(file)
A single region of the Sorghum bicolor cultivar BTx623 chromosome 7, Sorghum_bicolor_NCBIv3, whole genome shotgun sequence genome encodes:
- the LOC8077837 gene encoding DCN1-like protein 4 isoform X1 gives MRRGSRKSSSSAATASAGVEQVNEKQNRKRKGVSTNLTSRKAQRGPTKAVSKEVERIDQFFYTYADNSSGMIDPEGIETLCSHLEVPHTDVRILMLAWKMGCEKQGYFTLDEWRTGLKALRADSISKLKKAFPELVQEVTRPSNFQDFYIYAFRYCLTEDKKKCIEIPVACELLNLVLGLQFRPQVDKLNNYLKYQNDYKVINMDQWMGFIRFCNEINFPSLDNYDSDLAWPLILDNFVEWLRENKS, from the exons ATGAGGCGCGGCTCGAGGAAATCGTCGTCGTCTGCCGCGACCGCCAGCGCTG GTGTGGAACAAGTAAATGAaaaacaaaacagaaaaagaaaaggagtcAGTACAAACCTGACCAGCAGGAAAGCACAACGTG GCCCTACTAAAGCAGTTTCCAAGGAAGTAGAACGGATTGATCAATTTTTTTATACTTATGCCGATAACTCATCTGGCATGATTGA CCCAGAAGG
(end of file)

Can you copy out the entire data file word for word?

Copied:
A single region of the Sorghum bicolor cultivar BTx623 chromosome 7, Sorghum_bicolor_NCBIv3, whole genome shotgun sequence genome encodes:
- the LOC8077837 gene encoding DCN1-like protein 4 isoform X1 gives MRRGSRKSSSSAATASAGVEQVNEKQNRKRKGVSTNLTSRKAQRGPTKAVSKEVERIDQFFYTYADNSSGMIDPEGIETLCSHLEVPHTDVRILMLAWKMGCEKQGYFTLDEWRTGLKALRADSISKLKKAFPELVQEVTRPSNFQDFYIYAFRYCLTEDKKKCIEIPVACELLNLVLGLQFRPQVDKLNNYLKYQNDYKVINMDQWMGFIRFCNEINFPSLDNYDSDLAWPLILDNFVEWLRENKS, from the exons ATGAGGCGCGGCTCGAGGAAATCGTCGTCGTCTGCCGCGACCGCCAGCGCTG GTGTGGAACAAGTAAATGAaaaacaaaacagaaaaagaaaaggagtcAGTACAAACCTGACCAGCAGGAAAGCACAACGTG GCCCTACTAAAGCAGTTTCCAAGGAAGTAGAACGGATTGATCAATTTTTTTATACTTATGCCGATAACTCATCTGGCATGATTGA CCCAGAAGG